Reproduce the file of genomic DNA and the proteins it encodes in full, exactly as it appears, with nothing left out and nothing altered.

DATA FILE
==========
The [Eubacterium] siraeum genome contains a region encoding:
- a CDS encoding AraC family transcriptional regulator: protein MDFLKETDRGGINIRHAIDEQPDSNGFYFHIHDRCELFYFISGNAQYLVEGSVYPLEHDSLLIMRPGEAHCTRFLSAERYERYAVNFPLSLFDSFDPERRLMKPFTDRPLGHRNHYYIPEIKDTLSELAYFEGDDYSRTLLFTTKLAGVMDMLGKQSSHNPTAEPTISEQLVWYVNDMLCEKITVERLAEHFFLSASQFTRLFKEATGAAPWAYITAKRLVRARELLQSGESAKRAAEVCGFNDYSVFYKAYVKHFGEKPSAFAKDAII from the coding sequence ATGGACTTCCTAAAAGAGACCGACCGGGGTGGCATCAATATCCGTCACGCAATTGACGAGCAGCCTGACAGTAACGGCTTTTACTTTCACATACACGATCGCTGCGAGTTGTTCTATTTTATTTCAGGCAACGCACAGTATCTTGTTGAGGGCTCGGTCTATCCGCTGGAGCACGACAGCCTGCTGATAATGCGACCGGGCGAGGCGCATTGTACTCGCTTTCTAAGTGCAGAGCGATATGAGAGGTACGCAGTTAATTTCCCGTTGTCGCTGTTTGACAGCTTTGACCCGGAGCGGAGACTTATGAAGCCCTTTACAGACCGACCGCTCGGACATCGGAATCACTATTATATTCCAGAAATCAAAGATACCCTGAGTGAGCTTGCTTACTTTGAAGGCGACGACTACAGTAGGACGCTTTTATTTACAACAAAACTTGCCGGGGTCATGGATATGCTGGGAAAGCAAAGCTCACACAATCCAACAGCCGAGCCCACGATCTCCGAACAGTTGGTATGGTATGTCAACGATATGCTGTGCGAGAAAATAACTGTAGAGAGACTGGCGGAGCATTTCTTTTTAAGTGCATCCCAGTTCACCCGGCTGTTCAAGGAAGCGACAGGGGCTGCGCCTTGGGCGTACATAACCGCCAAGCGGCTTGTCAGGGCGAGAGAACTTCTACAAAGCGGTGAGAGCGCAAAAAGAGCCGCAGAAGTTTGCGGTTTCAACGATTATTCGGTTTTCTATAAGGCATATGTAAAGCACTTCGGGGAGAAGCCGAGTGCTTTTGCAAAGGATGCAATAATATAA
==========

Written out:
The [Eubacterium] siraeum genome contains a region encoding:
- a CDS encoding AraC family transcriptional regulator: protein MDFLKETDRGGINIRHAIDEQPDSNGFYFHIHDRCELFYFISGNAQYLVEGSVYPLEHDSLLIMRPGEAHCTRFLSAERYERYAVNFPLSLFDSFDPERRLMKPFTDRPLGHRNHYYIPEIKDTLSELAYFEGDDYSRTLLFTTKLAGVMDMLGKQSSHNPTAEPTISEQLVWYVNDMLCEKITVERLAEHFFLSASQFTRLFKEATGAAPWAYITAKRLVRARELLQSGESAKRAAEVCGFNDYSVFYKAYVKHFGEKPSAFAKDAII from the coding sequence ATGGACTTCCTAAAAGAGACCGACCGGGGTGGCATCAATATCCGTCACGCAATTGACGAGCAGCCTGACAGTAACGGCTTTTACTTTCACATACACGATCGCTGCGAGTTGTTCTATTTTATTTCAGGCAACGCACAGTATCTTGTTGAGGGCTCGGTCTATCCGCTGGAGCACGACAGCCTGCTGATAATGCGACCGGGCGAGGCGCATTGTACTCGCTTTCTAAGTGCAGAGCGATATGAGAGGTACGCAGTTAATTTCCCGTTGTCGCTGTTTGACAGCTTTGACCCGGAGCGGAGACTTATGAAGCCCTTTACAGACCGACCGCTCGGACATCGGAATCACTATTATATTCCAGAAATCAAAGATACCCTGAGTGAGCTTGCTTACTTTGAAGGCGACGACTACAGTAGGACGCTTTTATTTACAACAAAACTTGCCGGGGTCATGGATATGCTGGGAAAGCAAAGCTCACACAATCCAACAGCCGAGCCCACGATCTCCGAACAGTTGGTATGGTATGTCAACGATATGCTGTGCGAGAAAATAACTGTAGAGAGACTGGCGGAGCATTTCTTTTTAAGTGCATCCCAGTTCACCCGGCTGTTCAAGGAAGCGACAGGGGCTGCGCCTTGGGCGTACATAACCGCCAAGCGGCTTGTCAGGGCGAGAGAACTTCTACAAAGCGGTGAGAGCGCAAAAAGAGCCGCAGAAGTTTGCGGTTTCAACGATTATTCGGTTTTCTATAAGGCATATGTAAAGCACTTCGGGGAGAAGCCGAGTGCTTTTGCAAAGGATGCAATAATATAA